Minnie Remembers
By Donna Swanson

God, my hands are old.
I've never said that out loud before but they are.
I was so proud of them once. They were soft, like the velvet smoothness of
a firm ripe peach.
When did these slender, graceful hands become gnarled and shrunken?
When God?

They lie here in my lap, naked reminders of the rest of this old body that
has served me too well.
How long has it been since someone touched me? Twenty years?

Twenty years! I've been a widow, respected and smiled at,
but never touched, never held close to another body, so
close and warm, but lonliness was blotted out.

I remember how my mother used to hold me, God, when I was hurt
in spirit or flesh. She would gather me close, and stroke my
silky hair and caress my back with her warm hands.

Oh, God, I'm so lonely.

I remember the first boy who kissed me. We were so new at that.
The taste of young lips and popcorn and the feeling deep inside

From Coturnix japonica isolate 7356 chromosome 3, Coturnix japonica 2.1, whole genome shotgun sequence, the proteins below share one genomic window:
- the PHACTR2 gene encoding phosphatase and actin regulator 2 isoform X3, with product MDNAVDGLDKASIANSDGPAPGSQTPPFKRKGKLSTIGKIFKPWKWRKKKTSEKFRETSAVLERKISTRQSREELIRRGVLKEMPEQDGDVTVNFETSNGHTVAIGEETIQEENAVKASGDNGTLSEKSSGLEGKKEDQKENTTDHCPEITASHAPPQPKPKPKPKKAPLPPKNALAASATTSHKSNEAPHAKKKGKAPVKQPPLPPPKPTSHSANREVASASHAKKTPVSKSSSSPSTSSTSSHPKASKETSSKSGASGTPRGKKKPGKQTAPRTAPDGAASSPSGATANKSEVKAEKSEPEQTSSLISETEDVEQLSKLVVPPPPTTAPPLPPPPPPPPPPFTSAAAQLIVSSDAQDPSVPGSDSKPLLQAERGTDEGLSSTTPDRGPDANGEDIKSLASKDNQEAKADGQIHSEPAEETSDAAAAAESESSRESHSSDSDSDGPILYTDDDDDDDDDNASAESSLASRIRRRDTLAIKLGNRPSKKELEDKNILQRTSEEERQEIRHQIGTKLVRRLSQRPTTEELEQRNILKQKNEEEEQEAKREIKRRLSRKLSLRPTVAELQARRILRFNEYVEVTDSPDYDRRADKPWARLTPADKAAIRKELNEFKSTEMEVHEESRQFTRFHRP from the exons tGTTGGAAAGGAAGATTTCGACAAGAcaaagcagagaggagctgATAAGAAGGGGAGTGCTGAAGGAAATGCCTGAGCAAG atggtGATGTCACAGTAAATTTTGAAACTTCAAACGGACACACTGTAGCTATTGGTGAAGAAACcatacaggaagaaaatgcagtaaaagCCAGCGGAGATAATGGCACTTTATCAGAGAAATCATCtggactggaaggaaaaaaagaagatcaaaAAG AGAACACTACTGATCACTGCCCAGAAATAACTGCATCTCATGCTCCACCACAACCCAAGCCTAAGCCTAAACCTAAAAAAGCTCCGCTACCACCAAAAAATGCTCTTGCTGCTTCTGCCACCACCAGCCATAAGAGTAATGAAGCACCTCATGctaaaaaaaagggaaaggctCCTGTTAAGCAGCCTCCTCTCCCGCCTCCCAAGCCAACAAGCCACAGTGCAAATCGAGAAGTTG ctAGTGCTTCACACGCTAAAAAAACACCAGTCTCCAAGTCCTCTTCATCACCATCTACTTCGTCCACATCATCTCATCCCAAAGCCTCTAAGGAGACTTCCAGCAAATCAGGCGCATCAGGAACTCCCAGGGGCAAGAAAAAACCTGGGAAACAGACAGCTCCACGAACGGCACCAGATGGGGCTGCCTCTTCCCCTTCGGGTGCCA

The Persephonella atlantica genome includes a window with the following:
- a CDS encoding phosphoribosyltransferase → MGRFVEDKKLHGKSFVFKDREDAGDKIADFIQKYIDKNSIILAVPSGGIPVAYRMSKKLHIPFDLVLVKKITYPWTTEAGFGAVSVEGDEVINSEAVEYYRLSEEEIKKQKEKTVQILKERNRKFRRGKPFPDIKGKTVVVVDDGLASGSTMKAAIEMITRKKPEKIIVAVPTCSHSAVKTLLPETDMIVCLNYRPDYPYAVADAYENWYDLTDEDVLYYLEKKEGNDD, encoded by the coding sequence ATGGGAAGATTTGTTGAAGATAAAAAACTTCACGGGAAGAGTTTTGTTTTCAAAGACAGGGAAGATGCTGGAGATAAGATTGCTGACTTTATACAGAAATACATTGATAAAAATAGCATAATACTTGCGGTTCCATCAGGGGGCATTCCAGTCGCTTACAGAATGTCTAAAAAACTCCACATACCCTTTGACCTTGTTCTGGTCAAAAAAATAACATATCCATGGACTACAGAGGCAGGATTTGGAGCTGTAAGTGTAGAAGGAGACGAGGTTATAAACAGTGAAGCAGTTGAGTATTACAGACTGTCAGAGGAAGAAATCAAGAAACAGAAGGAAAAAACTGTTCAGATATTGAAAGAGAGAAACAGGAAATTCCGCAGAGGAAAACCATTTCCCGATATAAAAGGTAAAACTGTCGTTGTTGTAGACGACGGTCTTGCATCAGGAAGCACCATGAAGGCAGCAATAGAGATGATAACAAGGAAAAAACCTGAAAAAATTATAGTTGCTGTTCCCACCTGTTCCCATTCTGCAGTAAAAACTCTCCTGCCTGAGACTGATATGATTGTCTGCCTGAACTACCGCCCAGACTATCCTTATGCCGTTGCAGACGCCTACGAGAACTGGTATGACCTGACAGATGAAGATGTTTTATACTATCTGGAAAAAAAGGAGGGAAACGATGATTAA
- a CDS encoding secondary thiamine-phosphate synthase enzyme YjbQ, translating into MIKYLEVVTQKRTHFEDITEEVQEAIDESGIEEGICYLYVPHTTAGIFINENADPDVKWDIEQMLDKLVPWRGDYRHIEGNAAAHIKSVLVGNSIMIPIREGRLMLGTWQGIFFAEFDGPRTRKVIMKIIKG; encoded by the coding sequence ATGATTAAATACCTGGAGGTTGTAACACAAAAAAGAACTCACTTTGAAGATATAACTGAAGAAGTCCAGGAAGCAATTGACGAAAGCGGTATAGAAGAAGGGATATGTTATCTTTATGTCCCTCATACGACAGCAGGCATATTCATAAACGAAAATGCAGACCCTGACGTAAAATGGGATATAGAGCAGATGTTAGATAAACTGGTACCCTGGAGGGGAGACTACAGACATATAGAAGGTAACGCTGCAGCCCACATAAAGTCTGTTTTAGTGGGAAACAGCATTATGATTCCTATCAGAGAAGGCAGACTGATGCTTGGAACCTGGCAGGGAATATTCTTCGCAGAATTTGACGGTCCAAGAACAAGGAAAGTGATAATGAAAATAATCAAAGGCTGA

of mysteries to come.

And I remember Hank and the babies.
How can I remember them but together?
Out of the fumbling awkward attempt of new lovers came the babies.
And as they grew, so did our love.
And God, Hank didn't seem to mind when my body thickened and
faded a little. He still loved it and touched it.
We didn't mind if we were no longer beautiful. Why didn't we
raise the kids to be silly and affectionate? As well as dignified and proper?

They do their duty. They drive up in their cars, they
chatter brightly and reminisce, but they don't touch me.
They call me mom, mother, grandmother, never Minnie.

My husband called me Minnie, and my mother and friends did, too-
but they're gone and so is Minnie.
Only Grandma's here. Oh, God, she's lonely.